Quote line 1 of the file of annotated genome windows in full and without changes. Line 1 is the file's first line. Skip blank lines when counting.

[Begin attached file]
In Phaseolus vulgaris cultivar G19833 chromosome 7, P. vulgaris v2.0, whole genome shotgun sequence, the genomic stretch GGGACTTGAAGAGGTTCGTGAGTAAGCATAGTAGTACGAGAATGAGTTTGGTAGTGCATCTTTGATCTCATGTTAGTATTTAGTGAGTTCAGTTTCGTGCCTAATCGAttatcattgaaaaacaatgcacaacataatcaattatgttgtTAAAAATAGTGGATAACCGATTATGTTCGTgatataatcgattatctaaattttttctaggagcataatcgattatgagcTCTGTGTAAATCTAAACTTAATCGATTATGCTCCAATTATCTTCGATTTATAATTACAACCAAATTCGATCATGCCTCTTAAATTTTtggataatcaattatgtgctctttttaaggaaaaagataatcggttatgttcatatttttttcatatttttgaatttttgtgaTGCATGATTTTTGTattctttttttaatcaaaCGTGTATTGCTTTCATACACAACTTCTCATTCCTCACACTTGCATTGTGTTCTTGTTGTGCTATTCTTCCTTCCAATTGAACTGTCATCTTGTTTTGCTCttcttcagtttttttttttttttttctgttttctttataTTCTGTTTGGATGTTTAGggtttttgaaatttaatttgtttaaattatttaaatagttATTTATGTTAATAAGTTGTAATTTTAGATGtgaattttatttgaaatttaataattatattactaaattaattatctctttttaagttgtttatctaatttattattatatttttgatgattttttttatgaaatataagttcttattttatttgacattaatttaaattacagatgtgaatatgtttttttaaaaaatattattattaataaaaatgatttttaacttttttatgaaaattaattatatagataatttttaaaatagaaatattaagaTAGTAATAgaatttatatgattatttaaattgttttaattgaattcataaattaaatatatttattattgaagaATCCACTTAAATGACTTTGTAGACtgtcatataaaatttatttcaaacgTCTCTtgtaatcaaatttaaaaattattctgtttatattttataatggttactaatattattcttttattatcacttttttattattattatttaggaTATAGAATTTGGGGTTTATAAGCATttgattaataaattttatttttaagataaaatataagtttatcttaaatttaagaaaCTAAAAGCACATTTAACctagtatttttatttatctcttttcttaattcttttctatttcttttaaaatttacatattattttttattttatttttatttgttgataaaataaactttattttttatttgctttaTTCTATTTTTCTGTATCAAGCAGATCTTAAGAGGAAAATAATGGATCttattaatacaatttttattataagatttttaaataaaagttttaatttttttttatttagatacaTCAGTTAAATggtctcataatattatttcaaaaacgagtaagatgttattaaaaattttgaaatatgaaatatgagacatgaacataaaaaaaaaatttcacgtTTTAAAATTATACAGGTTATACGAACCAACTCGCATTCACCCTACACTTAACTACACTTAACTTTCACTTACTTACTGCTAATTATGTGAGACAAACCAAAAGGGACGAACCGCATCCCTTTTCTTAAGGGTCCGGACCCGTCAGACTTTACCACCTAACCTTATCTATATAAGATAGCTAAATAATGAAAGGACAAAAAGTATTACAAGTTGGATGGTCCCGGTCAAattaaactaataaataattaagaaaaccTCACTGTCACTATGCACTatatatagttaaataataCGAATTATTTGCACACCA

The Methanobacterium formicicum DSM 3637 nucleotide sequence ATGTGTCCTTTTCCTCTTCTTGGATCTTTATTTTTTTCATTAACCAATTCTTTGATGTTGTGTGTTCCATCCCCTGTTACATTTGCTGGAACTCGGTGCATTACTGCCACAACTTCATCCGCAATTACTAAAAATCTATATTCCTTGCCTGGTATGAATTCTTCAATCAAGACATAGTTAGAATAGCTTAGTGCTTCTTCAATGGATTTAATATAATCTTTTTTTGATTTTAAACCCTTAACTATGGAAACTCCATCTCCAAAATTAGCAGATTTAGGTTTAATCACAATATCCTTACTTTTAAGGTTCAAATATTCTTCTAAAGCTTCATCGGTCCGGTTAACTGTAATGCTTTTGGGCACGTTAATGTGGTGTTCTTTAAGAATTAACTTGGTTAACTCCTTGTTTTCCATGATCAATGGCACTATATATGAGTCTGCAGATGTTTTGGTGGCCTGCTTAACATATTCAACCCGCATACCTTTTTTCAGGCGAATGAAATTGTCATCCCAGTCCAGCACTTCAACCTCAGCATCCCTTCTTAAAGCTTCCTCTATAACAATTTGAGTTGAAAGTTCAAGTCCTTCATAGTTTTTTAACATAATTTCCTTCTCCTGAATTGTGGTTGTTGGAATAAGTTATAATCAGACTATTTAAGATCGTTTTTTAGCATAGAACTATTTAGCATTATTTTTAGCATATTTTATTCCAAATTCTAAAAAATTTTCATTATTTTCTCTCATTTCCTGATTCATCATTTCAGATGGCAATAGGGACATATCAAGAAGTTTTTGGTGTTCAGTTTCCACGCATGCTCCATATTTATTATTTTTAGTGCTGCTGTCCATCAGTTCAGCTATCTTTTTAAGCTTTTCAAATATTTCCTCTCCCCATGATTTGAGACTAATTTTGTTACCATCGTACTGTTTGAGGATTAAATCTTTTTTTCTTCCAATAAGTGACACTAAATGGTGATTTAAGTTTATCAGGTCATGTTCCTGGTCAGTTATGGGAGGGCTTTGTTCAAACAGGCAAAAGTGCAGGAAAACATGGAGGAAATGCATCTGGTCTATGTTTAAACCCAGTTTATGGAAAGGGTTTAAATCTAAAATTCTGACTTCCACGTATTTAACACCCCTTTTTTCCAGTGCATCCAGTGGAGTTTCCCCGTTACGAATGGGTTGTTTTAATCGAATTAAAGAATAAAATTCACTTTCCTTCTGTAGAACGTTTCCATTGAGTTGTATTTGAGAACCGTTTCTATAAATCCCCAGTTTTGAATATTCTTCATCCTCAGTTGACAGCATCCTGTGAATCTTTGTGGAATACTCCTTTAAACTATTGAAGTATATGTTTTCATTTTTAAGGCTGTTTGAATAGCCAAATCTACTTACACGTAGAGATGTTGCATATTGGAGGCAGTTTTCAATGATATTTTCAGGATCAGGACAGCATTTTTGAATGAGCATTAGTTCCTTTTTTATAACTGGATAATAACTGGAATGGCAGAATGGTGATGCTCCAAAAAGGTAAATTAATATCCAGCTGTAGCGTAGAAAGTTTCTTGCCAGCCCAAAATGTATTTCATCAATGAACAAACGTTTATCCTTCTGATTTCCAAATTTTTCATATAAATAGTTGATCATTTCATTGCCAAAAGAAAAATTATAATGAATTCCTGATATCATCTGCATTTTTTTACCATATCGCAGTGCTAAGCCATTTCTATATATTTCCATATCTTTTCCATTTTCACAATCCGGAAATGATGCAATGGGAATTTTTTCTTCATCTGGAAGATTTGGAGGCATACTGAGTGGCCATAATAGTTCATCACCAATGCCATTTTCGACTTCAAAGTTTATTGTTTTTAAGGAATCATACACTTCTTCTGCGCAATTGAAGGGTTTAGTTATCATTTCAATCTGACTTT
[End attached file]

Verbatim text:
In Phaseolus vulgaris cultivar G19833 chromosome 7, P. vulgaris v2.0, whole genome shotgun sequence, the genomic stretch GGGACTTGAAGAGGTTCGTGAGTAAGCATAGTAGTACGAGAATGAGTTTGGTAGTGCATCTTTGATCTCATGTTAGTATTTAGTGAGTTCAGTTTCGTGCCTAATCGAttatcattgaaaaacaatgcacaacataatcaattatgttgtTAAAAATAGTGGATAACCGATTATGTTCGTgatataatcgattatctaaattttttctaggagcataatcgattatgagcTCTGTGTAAATCTAAACTTAATCGATTATGCTCCAATTATCTTCGATTTATAATTACAACCAAATTCGATCATGCCTCTTAAATTTTtggataatcaattatgtgctctttttaaggaaaaagataatcggttatgttcatatttttttcatatttttgaatttttgtgaTGCATGATTTTTGTattctttttttaatcaaaCGTGTATTGCTTTCATACACAACTTCTCATTCCTCACACTTGCATTGTGTTCTTGTTGTGCTATTCTTCCTTCCAATTGAACTGTCATCTTGTTTTGCTCttcttcagtttttttttttttttttctgttttctttataTTCTGTTTGGATGTTTAGggtttttgaaatttaatttgtttaaattatttaaatagttATTTATGTTAATAAGTTGTAATTTTAGATGtgaattttatttgaaatttaataattatattactaaattaattatctctttttaagttgtttatctaatttattattatatttttgatgattttttttatgaaatataagttcttattttatttgacattaatttaaattacagatgtgaatatgtttttttaaaaaatattattattaataaaaatgatttttaacttttttatgaaaattaattatatagataatttttaaaatagaaatattaagaTAGTAATAgaatttatatgattatttaaattgttttaattgaattcataaattaaatatatttattattgaagaATCCACTTAAATGACTTTGTAGACtgtcatataaaatttatttcaaacgTCTCTtgtaatcaaatttaaaaattattctgtttatattttataatggttactaatattattcttttattatcacttttttattattattatttaggaTATAGAATTTGGGGTTTATAAGCATttgattaataaattttatttttaagataaaatataagtttatcttaaatttaagaaaCTAAAAGCACATTTAACctagtatttttatttatctcttttcttaattcttttctatttcttttaaaatttacatattattttttattttatttttatttgttgataaaataaactttattttttatttgctttaTTCTATTTTTCTGTATCAAGCAGATCTTAAGAGGAAAATAATGGATCttattaatacaatttttattataagatttttaaataaaagttttaatttttttttatttagatacaTCAGTTAAATggtctcataatattatttcaaaaacgagtaagatgttattaaaaattttgaaatatgaaatatgagacatgaacataaaaaaaaaatttcacgtTTTAAAATTATACAGGTTATACGAACCAACTCGCATTCACCCTACACTTAACTACACTTAACTTTCACTTACTTACTGCTAATTATGTGAGACAAACCAAAAGGGACGAACCGCATCCCTTTTCTTAAGGGTCCGGACCCGTCAGACTTTACCACCTAACCTTATCTATATAAGATAGCTAAATAATGAAAGGACAAAAAGTATTACAAGTTGGATGGTCCCGGTCAAattaaactaataaataattaagaaaaccTCACTGTCACTATGCACTatatatagttaaataataCGAATTATTTGCACACCA